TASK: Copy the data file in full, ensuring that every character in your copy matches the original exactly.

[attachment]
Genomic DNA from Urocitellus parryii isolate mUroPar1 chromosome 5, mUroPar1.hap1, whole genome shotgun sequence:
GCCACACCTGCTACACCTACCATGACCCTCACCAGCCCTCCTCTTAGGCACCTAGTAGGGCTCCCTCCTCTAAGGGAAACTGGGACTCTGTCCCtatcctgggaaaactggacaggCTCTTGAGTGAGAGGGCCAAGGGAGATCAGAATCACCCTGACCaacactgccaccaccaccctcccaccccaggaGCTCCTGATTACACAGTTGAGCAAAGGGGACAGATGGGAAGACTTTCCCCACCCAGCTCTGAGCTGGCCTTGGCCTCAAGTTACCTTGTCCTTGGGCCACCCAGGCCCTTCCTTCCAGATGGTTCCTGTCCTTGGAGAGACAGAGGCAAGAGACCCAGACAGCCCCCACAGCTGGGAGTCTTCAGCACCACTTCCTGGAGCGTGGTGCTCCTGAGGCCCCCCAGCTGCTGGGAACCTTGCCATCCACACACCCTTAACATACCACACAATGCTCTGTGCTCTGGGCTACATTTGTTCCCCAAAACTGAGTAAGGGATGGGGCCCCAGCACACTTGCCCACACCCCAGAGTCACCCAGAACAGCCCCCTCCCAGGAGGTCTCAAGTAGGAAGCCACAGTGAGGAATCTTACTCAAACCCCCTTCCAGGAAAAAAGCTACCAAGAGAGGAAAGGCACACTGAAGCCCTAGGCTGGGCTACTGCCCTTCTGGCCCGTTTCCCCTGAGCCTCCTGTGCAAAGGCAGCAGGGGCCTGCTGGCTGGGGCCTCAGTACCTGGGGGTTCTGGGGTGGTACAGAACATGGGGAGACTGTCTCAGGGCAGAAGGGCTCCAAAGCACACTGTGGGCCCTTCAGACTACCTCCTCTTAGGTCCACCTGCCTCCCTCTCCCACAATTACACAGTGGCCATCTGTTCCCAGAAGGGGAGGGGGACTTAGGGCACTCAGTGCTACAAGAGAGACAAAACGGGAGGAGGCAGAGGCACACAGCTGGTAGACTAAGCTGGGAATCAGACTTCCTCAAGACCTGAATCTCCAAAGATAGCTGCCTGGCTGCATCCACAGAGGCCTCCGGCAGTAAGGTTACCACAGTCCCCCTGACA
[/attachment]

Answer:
Genomic DNA from Urocitellus parryii isolate mUroPar1 chromosome 5, mUroPar1.hap1, whole genome shotgun sequence:
GCCACACCTGCTACACCTACCATGACCCTCACCAGCCCTCCTCTTAGGCACCTAGTAGGGCTCCCTCCTCTAAGGGAAACTGGGACTCTGTCCCtatcctgggaaaactggacaggCTCTTGAGTGAGAGGGCCAAGGGAGATCAGAATCACCCTGACCaacactgccaccaccaccctcccaccccaggaGCTCCTGATTACACAGTTGAGCAAAGGGGACAGATGGGAAGACTTTCCCCACCCAGCTCTGAGCTGGCCTTGGCCTCAAGTTACCTTGTCCTTGGGCCACCCAGGCCCTTCCTTCCAGATGGTTCCTGTCCTTGGAGAGACAGAGGCAAGAGACCCAGACAGCCCCCACAGCTGGGAGTCTTCAGCACCACTTCCTGGAGCGTGGTGCTCCTGAGGCCCCCCAGCTGCTGGGAACCTTGCCATCCACACACCCTTAACATACCACACAATGCTCTGTGCTCTGGGCTACATTTGTTCCCCAAAACTGAGTAAGGGATGGGGCCCCAGCACACTTGCCCACACCCCAGAGTCACCCAGAACAGCCCCCTCCCAGGAGGTCTCAAGTAGGAAGCCACAGTGAGGAATCTTACTCAAACCCCCTTCCAGGAAAAAAGCTACCAAGAGAGGAAAGGCACACTGAAGCCCTAGGCTGGGCTACTGCCCTTCTGGCCCGTTTCCCCTGAGCCTCCTGTGCAAAGGCAGCAGGGGCCTGCTGGCTGGGGCCTCAGTACCTGGGGGTTCTGGGGTGGTACAGAACATGGGGAGACTGTCTCAGGGCAGAAGGGCTCCAAAGCACACTGTGGGCCCTTCAGACTACCTCCTCTTAGGTCCACCTGCCTCCCTCTCCCACAATTACACAGTGGCCATCTGTTCCCAGAAGGGGAGGGGGACTTAGGGCACTCAGTGCTACAAGAGAGACAAAACGGGAGGAGGCAGAGGCACACAGCTGGTAGACTAAGCTGGGAATCAGACTTCCTCAAGACCTGAATCTCCAAAGATAGCTGCCTGGCTGCATCCACAGAGGCCTCCGGCAGTAAGGTTACCACAGTCCCCCTGACA